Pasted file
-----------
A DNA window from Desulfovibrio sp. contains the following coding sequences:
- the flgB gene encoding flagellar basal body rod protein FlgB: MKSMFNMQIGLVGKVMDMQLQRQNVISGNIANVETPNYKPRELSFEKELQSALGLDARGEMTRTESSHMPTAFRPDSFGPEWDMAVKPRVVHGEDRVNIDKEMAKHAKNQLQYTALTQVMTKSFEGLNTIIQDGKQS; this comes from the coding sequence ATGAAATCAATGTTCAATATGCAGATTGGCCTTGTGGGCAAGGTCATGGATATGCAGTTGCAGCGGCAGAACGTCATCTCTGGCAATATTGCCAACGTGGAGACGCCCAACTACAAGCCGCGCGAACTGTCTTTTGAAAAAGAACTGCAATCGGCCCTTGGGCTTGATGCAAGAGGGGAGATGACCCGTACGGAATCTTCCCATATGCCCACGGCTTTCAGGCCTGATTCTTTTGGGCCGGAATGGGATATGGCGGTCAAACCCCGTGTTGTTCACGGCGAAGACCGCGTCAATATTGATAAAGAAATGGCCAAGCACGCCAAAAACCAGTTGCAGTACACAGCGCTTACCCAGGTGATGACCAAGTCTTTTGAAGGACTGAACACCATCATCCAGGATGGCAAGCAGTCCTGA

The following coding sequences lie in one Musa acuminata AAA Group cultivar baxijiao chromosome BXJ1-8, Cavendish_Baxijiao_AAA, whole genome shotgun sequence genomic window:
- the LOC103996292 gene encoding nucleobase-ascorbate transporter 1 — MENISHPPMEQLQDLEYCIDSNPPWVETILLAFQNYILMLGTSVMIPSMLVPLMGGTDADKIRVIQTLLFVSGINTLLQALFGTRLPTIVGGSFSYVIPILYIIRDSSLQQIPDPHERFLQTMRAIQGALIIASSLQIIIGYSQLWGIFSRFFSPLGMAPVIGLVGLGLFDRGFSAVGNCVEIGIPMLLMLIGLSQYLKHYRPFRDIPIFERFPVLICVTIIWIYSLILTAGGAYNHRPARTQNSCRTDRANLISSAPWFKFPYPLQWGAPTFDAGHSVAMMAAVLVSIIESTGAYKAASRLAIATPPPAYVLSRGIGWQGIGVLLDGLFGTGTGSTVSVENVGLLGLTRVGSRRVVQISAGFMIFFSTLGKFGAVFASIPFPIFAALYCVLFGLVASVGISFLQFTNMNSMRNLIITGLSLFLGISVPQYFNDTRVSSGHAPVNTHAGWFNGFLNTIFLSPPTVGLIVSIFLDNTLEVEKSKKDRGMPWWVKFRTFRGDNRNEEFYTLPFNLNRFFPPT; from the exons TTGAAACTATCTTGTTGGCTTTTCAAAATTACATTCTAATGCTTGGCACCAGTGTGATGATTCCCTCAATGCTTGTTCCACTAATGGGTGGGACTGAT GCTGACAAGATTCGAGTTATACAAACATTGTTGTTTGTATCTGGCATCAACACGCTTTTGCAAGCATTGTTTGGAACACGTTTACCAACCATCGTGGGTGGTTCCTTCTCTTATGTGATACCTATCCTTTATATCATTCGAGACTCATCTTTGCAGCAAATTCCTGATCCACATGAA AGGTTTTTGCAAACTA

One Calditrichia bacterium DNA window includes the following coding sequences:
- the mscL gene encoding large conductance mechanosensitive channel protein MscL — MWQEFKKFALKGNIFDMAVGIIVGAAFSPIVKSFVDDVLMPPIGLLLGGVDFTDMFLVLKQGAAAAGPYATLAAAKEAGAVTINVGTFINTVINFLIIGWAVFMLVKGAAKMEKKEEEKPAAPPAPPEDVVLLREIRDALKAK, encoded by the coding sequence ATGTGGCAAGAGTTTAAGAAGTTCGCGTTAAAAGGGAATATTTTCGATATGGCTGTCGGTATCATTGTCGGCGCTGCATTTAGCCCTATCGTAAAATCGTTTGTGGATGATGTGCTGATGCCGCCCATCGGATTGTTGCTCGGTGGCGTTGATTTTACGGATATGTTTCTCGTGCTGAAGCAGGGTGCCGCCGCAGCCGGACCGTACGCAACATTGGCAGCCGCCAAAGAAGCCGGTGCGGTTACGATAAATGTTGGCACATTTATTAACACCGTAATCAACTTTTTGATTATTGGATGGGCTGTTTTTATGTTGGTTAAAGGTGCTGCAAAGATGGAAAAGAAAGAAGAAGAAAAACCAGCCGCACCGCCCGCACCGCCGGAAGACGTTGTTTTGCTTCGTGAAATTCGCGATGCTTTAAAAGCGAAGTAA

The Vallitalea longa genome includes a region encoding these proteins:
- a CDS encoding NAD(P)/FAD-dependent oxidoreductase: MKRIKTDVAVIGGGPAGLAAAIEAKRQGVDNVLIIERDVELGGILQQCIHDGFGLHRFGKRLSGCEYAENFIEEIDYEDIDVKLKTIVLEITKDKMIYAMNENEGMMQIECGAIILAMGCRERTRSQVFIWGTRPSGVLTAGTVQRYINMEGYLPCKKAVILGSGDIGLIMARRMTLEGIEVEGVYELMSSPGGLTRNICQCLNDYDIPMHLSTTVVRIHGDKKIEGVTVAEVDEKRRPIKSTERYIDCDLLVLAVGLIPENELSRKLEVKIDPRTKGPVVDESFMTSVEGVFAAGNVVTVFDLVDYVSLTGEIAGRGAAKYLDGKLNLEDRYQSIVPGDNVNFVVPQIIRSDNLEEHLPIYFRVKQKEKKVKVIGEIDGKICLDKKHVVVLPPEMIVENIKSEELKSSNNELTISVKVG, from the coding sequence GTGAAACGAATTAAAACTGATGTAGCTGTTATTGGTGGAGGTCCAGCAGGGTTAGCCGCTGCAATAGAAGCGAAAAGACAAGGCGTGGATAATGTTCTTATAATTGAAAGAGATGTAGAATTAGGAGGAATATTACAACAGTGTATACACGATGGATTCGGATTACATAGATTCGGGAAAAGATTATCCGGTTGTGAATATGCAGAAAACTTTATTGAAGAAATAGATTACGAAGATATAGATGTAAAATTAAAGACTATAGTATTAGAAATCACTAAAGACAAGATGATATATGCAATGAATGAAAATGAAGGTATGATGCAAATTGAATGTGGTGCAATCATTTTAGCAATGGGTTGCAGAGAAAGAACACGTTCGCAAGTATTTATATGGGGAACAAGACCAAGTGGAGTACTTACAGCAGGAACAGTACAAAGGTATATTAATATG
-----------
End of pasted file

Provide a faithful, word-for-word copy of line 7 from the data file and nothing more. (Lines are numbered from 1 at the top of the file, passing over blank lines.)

The Vallitalea longa genome includes a region encoding these proteins: